The sequester doesn’t appear to have hit the West Wing of the White House particularly hard.
Press Secretary Jay Carney told reporters — after more than a month of dodging questions on White House effects — that 480 employees of the White House Office of Management and Budget have received furlough notices. Even that tidbit is weeks old.
After Congress let the March 1 deadline pass without replacing automatic across-the-board spending cuts, executive branch agencies have been scrambling to cut their budgets and furlough employees.
But the president’s closest advisers have been largely spared, outside some small money saving initiatives. For example, the White House has curtailed such items as employee travel, use of computer air cards and purchases of equipment. The White House is also re-evaluating contracts, Carney said. He noted that some positions have gone unfilled and additional employees could see furloughs or pay cuts as the sequester continues.
“Everybody at the White House and the broader [Executive Office of the President] is dealing with the consequences both — in — it’s in many cases in their own personal lives, but in, you know, how we work here at the White House, which is true across the federal government because of the impact of the sequester,” Carney said.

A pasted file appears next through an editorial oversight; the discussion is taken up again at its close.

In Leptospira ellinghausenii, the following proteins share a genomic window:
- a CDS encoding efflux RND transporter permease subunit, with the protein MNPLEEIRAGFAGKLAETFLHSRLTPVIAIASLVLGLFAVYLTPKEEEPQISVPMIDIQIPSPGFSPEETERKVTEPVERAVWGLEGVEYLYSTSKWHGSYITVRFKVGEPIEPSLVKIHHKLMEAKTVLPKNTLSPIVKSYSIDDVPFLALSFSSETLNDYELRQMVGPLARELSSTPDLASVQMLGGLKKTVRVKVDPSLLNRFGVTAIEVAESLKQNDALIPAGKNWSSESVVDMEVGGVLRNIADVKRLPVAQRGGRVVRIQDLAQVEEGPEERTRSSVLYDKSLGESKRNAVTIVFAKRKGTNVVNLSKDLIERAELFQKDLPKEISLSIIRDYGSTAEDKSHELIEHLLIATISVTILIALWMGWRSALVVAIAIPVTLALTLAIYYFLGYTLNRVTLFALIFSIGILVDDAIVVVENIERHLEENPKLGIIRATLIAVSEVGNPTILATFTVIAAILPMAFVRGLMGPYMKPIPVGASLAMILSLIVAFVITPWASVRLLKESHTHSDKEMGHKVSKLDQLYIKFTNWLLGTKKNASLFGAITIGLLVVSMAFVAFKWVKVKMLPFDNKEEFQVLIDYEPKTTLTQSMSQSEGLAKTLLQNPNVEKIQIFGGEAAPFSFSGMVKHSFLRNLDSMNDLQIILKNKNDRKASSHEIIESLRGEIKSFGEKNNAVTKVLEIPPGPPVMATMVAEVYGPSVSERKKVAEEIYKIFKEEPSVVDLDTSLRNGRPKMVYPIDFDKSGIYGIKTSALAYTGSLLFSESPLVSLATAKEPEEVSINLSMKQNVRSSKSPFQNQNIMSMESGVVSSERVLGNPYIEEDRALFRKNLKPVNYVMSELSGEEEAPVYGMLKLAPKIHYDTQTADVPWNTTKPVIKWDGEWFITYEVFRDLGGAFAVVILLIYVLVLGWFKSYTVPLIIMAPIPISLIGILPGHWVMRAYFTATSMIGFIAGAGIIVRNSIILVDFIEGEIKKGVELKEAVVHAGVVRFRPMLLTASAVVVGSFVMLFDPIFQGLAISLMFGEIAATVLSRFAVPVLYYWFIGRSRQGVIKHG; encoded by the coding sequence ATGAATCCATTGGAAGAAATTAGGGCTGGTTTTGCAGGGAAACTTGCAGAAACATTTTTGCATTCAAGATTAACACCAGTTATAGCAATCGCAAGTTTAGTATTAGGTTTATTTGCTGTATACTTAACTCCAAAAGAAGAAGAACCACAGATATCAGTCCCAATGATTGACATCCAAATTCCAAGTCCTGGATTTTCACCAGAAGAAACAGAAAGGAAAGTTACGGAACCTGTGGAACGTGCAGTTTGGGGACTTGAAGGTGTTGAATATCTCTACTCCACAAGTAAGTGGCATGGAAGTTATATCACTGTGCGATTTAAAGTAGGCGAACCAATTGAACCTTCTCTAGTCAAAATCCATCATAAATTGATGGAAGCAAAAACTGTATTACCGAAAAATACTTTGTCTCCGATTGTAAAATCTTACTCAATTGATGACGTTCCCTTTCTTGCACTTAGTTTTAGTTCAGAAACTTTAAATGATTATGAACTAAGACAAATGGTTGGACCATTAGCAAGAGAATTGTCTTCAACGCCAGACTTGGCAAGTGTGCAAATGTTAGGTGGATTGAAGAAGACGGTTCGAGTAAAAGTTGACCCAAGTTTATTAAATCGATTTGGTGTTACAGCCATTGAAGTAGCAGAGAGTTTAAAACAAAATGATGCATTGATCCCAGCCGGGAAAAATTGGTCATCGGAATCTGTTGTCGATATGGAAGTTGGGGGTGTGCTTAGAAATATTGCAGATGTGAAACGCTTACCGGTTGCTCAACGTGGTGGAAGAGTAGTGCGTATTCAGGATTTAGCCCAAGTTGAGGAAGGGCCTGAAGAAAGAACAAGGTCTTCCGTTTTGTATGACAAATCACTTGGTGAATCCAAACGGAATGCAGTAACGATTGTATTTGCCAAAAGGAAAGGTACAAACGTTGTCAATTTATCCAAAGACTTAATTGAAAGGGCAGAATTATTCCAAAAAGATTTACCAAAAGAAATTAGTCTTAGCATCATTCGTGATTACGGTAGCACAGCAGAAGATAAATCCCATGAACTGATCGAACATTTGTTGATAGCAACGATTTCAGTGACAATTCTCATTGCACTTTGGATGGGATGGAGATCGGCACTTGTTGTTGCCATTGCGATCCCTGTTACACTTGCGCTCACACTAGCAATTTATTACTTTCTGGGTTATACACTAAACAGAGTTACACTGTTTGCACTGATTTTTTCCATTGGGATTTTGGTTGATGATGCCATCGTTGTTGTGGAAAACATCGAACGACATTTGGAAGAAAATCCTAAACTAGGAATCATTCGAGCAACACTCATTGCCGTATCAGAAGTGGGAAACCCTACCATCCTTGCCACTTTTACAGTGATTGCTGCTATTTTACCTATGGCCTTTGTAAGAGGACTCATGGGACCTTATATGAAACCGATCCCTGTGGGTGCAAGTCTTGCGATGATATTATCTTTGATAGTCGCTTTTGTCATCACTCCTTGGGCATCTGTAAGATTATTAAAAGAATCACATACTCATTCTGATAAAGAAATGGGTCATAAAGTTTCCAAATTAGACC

But he wasn’t able to detail any pay cuts or furloughs that have actually hit the West Wing yet.
“I don’t have any other furlough notices to announce to you,” Carney said.
James Jones, communications director for DC Vote, tapes a "DC Constituents Service Day" sign on the wall as he stands with other DC residents outside of Rep. Andy Harris's office on Capitol Hill to protest Harris' actions against D.C.'s marijuana laws on Thursday, July 24, 2014. DC Vote encouraged DC residents to bring their complaints about city services to the Maryland congressman.